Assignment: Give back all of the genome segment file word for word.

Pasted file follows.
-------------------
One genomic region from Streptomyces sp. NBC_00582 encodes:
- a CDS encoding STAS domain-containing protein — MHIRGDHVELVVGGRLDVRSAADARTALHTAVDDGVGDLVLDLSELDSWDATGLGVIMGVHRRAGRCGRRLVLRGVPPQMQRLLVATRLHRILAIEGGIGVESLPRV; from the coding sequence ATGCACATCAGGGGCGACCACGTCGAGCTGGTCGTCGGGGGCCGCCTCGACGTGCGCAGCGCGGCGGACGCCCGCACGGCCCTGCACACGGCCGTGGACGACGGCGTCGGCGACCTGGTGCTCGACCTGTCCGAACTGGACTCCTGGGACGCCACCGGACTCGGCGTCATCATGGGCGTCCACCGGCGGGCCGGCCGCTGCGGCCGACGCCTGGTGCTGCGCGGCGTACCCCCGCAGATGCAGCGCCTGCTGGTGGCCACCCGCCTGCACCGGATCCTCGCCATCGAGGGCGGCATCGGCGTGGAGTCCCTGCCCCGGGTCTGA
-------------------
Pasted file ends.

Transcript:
One genomic region from Streptomyces sp. NBC_00582 encodes:
- a CDS encoding STAS domain-containing protein — MHIRGDHVELVVGGRLDVRSAADARTALHTAVDDGVGDLVLDLSELDSWDATGLGVIMGVHRRAGRCGRRLVLRGVPPQMQRLLVATRLHRILAIEGGIGVESLPRV; from the coding sequence ATGCACATCAGGGGCGACCACGTCGAGCTGGTCGTCGGGGGCCGCCTCGACGTGCGCAGCGCGGCGGACGCCCGCACGGCCCTGCACACGGCCGTGGACGACGGCGTCGGCGACCTGGTGCTCGACCTGTCCGAACTGGACTCCTGGGACGCCACCGGACTCGGCGTCATCATGGGCGTCCACCGGCGGGCCGGCCGCTGCGGCCGACGCCTGGTGCTGCGCGGCGTACCCCCGCAGATGCAGCGCCTGCTGGTGGCCACCCGCCTGCACCGGATCCTCGCCATCGAGGGCGGCATCGGCGTGGAGTCCCTGCCCCGGGTCTGA